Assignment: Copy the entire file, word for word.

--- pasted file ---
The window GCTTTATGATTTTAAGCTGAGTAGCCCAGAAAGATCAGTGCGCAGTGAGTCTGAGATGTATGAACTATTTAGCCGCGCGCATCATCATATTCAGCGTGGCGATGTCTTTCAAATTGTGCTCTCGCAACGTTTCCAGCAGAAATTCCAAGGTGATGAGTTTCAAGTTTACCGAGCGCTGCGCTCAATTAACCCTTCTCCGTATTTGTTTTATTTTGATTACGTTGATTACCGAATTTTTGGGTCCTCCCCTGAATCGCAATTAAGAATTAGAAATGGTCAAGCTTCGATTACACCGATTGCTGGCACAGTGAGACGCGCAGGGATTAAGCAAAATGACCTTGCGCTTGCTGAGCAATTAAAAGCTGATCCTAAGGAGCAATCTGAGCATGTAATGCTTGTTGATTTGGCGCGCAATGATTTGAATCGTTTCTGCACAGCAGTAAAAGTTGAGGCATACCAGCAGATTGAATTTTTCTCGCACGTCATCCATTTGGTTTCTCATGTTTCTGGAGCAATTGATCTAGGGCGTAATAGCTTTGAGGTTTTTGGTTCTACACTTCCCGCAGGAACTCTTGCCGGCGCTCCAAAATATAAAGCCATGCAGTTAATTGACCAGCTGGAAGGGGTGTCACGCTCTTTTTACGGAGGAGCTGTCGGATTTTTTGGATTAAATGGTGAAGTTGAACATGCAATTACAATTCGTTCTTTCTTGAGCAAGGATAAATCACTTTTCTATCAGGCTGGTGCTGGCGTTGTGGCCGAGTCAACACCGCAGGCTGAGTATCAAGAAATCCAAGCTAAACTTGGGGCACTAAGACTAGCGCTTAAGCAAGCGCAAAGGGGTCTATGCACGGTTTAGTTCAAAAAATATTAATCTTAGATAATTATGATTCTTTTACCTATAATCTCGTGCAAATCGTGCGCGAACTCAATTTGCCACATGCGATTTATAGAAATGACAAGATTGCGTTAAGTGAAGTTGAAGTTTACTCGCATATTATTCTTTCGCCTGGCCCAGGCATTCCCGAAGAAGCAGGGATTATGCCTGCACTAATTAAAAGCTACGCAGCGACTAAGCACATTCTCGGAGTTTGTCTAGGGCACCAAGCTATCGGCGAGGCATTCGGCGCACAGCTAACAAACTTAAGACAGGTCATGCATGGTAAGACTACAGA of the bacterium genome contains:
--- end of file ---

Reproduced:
The window GCTTTATGATTTTAAGCTGAGTAGCCCAGAAAGATCAGTGCGCAGTGAGTCTGAGATGTATGAACTATTTAGCCGCGCGCATCATCATATTCAGCGTGGCGATGTCTTTCAAATTGTGCTCTCGCAACGTTTCCAGCAGAAATTCCAAGGTGATGAGTTTCAAGTTTACCGAGCGCTGCGCTCAATTAACCCTTCTCCGTATTTGTTTTATTTTGATTACGTTGATTACCGAATTTTTGGGTCCTCCCCTGAATCGCAATTAAGAATTAGAAATGGTCAAGCTTCGATTACACCGATTGCTGGCACAGTGAGACGCGCAGGGATTAAGCAAAATGACCTTGCGCTTGCTGAGCAATTAAAAGCTGATCCTAAGGAGCAATCTGAGCATGTAATGCTTGTTGATTTGGCGCGCAATGATTTGAATCGTTTCTGCACAGCAGTAAAAGTTGAGGCATACCAGCAGATTGAATTTTTCTCGCACGTCATCCATTTGGTTTCTCATGTTTCTGGAGCAATTGATCTAGGGCGTAATAGCTTTGAGGTTTTTGGTTCTACACTTCCCGCAGGAACTCTTGCCGGCGCTCCAAAATATAAAGCCATGCAGTTAATTGACCAGCTGGAAGGGGTGTCACGCTCTTTTTACGGAGGAGCTGTCGGATTTTTTGGATTAAATGGTGAAGTTGAACATGCAATTACAATTCGTTCTTTCTTGAGCAAGGATAAATCACTTTTCTATCAGGCTGGTGCTGGCGTTGTGGCCGAGTCAACACCGCAGGCTGAGTATCAAGAAATCCAAGCTAAACTTGGGGCACTAAGACTAGCGCTTAAGCAAGCGCAAAGGGGTCTATGCACGGTTTAGTTCAAAAAATATTAATCTTAGATAATTATGATTCTTTTACCTATAATCTCGTGCAAATCGTGCGCGAACTCAATTTGCCACATGCGATTTATAGAAATGACAAGATTGCGTTAAGTGAAGTTGAAGTTTACTCGCATATTATTCTTTCGCCTGGCCCAGGCATTCCCGAAGAAGCAGGGATTATGCCTGCACTAATTAAAAGCTACGCAGCGACTAAGCACATTCTCGGAGTTTGTCTAGGGCACCAAGCTATCGGCGAGGCATTCGGCGCACAGCTAACAAACTTAAGACAGGTCATGCATGGTAAGACTACAGA of the bacterium genome contains: